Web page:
Tatyana Deryugina (Twitter: @TDeryugina)

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Posted 14 Jun 15 by arbelos in Musings on Economics

Last week, I received the following email about an awesome new organization:

Dear Colleague,

All of us who publish in scientific journals know the frustrations of the peer review process: endlessly waiting for an uncertain outcome.

We have built a website aimed at changing this situation. At www.scirev.sc researchers can share their experience with the review process and select an efficient journal for submitting their work.

We already received more than 1000 review experiences, which are freely available on our website. They provide information on the duration and quality of the different phases of the review process and help you select an efficient journal to publish your work. An overview of all reviews is available at www.SciRev.sc/reviews

As a corresponding author of a scientific paper, your experience is of great value to other scholars in your field. We therefore invite you to visit our website and fill in the short questionnaire with questions about the duration and quality of the review process. You also can rate the overall quality of the experience and provide a motivation for your rating.

Any experience is important, even a direct rejection (we once waited three months to hear that the journal was not interested).

Looking forward to receiving your review(s).
Janine Huisman & Jeroen Smits
SciRev.sc

P.S. If you like our initiative, tell your colleagues about it. The larger the community of researchers who share their review experiences, the more useful SciRev becomes to all of us.

 

I think this is a great initiative to (a) give researchers a better idea of how long journals take and (b) put pressure on journals to be faster with their reviews by creating transparency. Consider joining and tracking your own review experience!



Posted 05 Jun 15 by arbelos in Musings on Economics

Economists have studied price discrimination (charging people different prices for the same good) for decades. In general, we divide price discrimination into three types. One is “first-degree price discrimination”, where you know someone’s exact willingness to pay for a product and charge them that price. This type of price discrimination is not particularly interesting because in a world with many different individuals, it’s practically impossible to know a person’s willingness to pay exactly. You can come close, however, if you observe a person’s characteristics (e.g., age, gender, income) and you know how willingness to pay varies with such characteristics, on average. This is known as “third-degree price discrimination”, and it manifests itself in student and elderly discounts, ladies’ nights, and so on.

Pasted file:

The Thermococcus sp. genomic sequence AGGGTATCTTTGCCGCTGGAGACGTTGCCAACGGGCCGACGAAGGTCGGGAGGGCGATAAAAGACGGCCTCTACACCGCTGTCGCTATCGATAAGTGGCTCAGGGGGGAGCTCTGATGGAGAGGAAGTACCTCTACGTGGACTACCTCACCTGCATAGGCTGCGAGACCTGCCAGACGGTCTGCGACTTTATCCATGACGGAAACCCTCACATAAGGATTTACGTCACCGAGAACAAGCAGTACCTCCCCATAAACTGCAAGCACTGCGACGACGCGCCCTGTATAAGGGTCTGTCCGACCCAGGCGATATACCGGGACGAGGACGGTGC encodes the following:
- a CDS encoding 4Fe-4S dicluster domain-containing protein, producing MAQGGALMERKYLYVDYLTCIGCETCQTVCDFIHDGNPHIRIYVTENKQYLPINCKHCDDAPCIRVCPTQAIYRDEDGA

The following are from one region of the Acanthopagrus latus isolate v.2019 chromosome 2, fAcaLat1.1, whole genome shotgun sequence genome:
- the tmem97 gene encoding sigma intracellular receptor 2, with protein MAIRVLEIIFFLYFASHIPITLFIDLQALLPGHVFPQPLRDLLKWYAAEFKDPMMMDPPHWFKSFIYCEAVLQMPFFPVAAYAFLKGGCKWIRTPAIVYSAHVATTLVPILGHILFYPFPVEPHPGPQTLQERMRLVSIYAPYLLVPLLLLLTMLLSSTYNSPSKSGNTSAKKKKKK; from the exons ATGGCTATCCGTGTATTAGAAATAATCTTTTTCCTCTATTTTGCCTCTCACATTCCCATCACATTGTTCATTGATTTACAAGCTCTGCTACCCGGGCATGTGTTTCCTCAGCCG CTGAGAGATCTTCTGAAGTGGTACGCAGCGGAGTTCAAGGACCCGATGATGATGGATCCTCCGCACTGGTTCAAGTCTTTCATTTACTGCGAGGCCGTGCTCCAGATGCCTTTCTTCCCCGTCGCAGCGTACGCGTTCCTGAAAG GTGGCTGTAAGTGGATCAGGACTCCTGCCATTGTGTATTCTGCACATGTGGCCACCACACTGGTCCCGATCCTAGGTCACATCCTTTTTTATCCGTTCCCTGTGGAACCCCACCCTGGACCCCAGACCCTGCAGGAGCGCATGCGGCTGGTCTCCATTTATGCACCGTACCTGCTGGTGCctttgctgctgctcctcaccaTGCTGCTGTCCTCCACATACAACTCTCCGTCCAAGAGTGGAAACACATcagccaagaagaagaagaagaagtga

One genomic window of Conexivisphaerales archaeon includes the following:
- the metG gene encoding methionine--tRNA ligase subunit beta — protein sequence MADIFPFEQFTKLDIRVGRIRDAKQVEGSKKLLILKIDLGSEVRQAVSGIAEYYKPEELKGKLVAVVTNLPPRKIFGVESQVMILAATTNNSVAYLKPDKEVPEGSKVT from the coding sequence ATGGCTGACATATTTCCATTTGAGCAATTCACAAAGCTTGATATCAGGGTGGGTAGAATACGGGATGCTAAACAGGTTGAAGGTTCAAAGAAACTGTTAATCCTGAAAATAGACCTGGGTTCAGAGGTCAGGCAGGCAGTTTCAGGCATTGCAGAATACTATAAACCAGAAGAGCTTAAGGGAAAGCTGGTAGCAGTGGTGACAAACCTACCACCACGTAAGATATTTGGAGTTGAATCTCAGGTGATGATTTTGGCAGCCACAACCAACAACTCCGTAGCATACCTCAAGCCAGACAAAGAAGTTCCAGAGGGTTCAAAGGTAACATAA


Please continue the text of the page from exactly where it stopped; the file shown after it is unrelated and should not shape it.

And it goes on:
The most interesting type of price discrimination is “second-degree price discrimination”, where consumers self-select into different pricing schemes. A great example of this is coupons. Generally, the more money you make, the more you are willing to pay more for most goods. Thus, stores would love to charge higher-income people more for the same good. Of course, it’s very hard for a store to know how much money people make (and no one will tell you they make a lot of money if they know this means paying a higher price!). Coupons are a great way to get high- and low-income consumers to pay different prices. High-income individuals are generally less willing to spend their time clipping coupons. Thus, a store can get them to pay more for the same good by posting a high price and issuing a coupon that people have to go out of their way to get (mail-in rebates represent a similar idea).

Not to be behind traditional retailers, Amazon has also introduced coupons. In its “Prime Pantry” area (where Prime members can buy individual grocery items and pay $5.99/box flat shipping), many products have coupons associated with them (as of this writing, this and this were good examples). The funny thing is that the “coupon” is a button on the product page. All you have to do to get the discount is press the “Clip Coupon and Save” button before adding the product to your cart. Why doesn’t Amazon simply lower the price of the item and get rid of the coupon? Are people with higher willingness to pay really so lazy or inattentive that they will not notice and/or press a coupon button that’s right there in front of them? I find that hard to believe.

As in my previous post, I don’t have a definitive answer, but I have two guesses (if you work for Amazon and can tell me how often people who see the coupon don’t click on it, please do!):

  1. Amazon wants to offer the reduced price only for a short period of time and consumers don’t like seeing the price of items go up and down frequently (and they don’t perceive the disappearance of a coupon as an increase in the price).
  2. Having a higher price sets people’s expectations about how much they should be paying for the item. Paying less than this “reference price” makes them happier than they would be if the price of the item was simply reduced.

It’s also possible that Amazon hasn’t thought this coupon thing through carefully, in which case you’re welcome, Amazon.



Posted 27 May 15 by arbelos in Musings on Economics

I am an avid Amazon shopper. We currently buy most (non-perishable) household necessities from them, as well as many non-necessities. My overall impression of Amazon is that it is extremely well thought-out. So when I encounter strange phenomena on the website, I assume they are deliberate. However, in some cases it is really hard to see how something is not a mistake.

For example, basic household products like paper towels and diapers are often available in different-sized packages. You would think that a package with, say, three times as many diaper wipe packs, would be at most three times as expensive. However, that is often not the case. For example, as of this writing, a 7-pack of diaper wipes was $10.99, while a 21-pack was $89.99. One jar of diaper cream was $12.80, while a 2-pack of the same diaper cream was $35.75. A 4-pack of OxiClean spray was $20.18, while an 8-pack was a whopping $104.92! It’s very easy to find other examples, so this isn’t some rarity. And this is not like comparing a 2-liter bottle of soda to two 1-liter bottles of soda - the package units are identical, so you can replicate the larger set exactly by buying multiples of the smaller set.